Rollovers, transfers and conversions offer options in managing your retirement funds. In this volatile economic climate, you may find that an IRA is much easier to manage than a 401K or other investment vehicle that is invested in the stock market.
We would not presume to tell you what is best for your unique situation, but we are available to answer questions about our Traditional and Roth IRAs. You should speak to a financial advisor or tax specialist about your plans for the future and retirement in particular.
There are two major types of Rollovers:
Rollover is the word used when IRA funds are payable to you and you redeposit them to an IRA of the same type. A rollover is a tax-free movement of funds from one IRA to another IRA of the same type. The amount redeposited to the new IRA as a rollover continues to accumulate tax-deferred earnings in a Traditional IRA, or potentially tax-free earnings in a Roth IRA.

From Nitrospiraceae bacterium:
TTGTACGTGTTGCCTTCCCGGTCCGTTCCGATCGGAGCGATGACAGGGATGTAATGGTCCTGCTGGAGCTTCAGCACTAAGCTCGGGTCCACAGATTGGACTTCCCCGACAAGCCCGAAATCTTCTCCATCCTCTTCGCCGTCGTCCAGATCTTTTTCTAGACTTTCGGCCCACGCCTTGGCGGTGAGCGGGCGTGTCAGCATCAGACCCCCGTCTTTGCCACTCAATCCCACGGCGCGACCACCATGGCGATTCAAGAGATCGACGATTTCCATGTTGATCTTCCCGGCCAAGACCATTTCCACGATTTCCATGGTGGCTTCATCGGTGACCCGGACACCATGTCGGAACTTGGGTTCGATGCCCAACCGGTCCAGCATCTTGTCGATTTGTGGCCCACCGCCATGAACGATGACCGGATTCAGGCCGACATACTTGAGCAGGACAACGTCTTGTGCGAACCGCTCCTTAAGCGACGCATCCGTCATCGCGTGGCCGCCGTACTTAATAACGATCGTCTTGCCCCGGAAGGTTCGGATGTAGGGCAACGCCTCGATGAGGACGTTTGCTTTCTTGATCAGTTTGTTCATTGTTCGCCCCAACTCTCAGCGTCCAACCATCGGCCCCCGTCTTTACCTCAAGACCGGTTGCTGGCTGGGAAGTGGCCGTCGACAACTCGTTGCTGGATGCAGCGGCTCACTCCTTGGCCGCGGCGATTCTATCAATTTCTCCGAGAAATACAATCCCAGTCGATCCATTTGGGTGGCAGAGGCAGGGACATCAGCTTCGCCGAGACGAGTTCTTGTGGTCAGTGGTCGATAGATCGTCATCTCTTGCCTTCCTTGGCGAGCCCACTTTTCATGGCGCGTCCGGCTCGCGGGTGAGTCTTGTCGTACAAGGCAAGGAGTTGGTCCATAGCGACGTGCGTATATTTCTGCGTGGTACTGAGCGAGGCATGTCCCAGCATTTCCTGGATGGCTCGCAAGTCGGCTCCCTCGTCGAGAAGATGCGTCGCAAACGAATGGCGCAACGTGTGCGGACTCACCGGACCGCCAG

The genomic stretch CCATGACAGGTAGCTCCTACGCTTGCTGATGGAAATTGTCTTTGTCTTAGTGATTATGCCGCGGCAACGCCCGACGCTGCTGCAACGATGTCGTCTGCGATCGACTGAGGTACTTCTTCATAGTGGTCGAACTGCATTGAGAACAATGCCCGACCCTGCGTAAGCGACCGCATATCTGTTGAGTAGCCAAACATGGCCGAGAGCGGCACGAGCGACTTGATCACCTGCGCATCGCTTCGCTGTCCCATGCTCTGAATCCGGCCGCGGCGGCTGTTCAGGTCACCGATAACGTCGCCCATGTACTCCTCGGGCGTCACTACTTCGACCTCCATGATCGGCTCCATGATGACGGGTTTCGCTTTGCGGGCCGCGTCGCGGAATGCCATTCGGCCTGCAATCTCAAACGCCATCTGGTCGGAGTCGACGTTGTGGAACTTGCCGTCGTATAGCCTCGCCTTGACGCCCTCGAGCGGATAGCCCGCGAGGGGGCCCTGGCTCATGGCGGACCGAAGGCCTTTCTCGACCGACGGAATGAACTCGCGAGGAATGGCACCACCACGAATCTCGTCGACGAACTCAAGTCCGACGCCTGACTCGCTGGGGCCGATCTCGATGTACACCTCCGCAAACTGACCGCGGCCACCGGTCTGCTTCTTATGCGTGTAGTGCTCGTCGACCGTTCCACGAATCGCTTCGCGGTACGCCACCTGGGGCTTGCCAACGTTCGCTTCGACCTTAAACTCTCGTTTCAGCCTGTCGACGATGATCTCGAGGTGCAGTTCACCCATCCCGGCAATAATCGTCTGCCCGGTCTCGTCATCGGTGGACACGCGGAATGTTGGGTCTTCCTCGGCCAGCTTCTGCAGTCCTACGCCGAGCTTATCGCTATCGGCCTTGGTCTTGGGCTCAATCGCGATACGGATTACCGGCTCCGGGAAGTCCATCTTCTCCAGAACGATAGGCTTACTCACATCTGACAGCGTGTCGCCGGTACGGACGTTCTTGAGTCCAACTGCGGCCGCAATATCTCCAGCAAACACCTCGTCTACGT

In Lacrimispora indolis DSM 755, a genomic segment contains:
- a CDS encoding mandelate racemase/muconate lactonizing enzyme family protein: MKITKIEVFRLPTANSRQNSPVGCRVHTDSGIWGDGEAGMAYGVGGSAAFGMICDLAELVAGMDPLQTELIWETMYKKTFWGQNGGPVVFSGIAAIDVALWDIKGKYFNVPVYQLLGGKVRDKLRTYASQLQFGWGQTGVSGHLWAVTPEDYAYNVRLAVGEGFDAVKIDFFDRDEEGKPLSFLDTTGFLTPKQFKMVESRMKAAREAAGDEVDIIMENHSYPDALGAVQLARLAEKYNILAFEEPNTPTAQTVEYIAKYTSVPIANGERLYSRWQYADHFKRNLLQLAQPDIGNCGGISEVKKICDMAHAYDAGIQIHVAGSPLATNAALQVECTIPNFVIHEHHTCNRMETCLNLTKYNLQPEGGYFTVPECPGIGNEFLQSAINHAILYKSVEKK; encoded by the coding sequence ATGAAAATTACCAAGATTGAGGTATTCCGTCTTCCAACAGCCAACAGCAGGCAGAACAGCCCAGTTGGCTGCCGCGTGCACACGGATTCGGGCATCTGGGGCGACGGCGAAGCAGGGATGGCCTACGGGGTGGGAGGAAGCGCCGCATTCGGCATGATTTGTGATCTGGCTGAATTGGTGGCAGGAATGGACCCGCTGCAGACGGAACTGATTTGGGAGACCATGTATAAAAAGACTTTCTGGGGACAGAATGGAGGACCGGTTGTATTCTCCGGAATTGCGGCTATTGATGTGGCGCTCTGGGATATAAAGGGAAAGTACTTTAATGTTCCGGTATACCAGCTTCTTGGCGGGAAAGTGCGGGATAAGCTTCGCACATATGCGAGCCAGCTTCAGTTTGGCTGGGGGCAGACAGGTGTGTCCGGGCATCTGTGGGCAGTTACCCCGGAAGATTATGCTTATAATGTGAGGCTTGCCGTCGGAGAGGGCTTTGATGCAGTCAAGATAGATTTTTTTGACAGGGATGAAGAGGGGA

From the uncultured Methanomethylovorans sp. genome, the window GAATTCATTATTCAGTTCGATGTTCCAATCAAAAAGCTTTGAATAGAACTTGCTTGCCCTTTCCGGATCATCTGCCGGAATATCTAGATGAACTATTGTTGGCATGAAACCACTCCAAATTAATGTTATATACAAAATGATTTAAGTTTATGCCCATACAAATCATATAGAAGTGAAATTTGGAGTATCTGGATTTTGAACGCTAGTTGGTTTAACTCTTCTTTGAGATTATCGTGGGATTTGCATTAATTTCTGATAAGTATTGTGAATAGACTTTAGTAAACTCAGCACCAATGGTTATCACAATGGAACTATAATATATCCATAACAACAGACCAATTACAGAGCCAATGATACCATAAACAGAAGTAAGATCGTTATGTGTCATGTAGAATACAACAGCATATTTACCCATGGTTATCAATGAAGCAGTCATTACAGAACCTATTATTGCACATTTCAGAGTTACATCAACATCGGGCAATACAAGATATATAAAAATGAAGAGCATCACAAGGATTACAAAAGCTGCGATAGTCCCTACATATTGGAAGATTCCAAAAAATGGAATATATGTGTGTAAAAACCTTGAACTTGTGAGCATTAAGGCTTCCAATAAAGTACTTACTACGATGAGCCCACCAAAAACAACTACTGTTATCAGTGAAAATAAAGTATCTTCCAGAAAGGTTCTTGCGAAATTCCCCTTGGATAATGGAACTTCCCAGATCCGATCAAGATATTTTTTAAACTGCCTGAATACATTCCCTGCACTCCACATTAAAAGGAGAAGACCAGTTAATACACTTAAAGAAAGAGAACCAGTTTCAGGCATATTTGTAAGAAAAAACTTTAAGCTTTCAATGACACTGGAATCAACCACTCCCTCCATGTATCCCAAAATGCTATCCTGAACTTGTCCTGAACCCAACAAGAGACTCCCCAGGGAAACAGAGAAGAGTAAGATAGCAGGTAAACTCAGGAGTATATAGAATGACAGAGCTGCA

Rollovers are subject to certain restrictions. A distribution must be redeposited within 60 days of receipt to an IRA of the same type to be a valid rollover. You are permitted only ONE rollover from an IRA to an IRA of the same type in a twelve-month period. If you are age 70 ½ or older in the year you receive a distributions from your Traditional IRA, you are not permitted to roll over your required minimum distribution for the year.
Eligible rollover distributions may be rolled over to a Traditional IRA two ways:
A transfer is a tax-free way to move cash and other assets from one Traditional IRA to another, or one Roth IRA to another.
If you are age 70 ½ or older in the year you request a transfer from your Traditional IRA, you may transfer the entire balance, including your required minimum distribution. However, you must still withdraw your required minimum distribution by the appropriate deadline.
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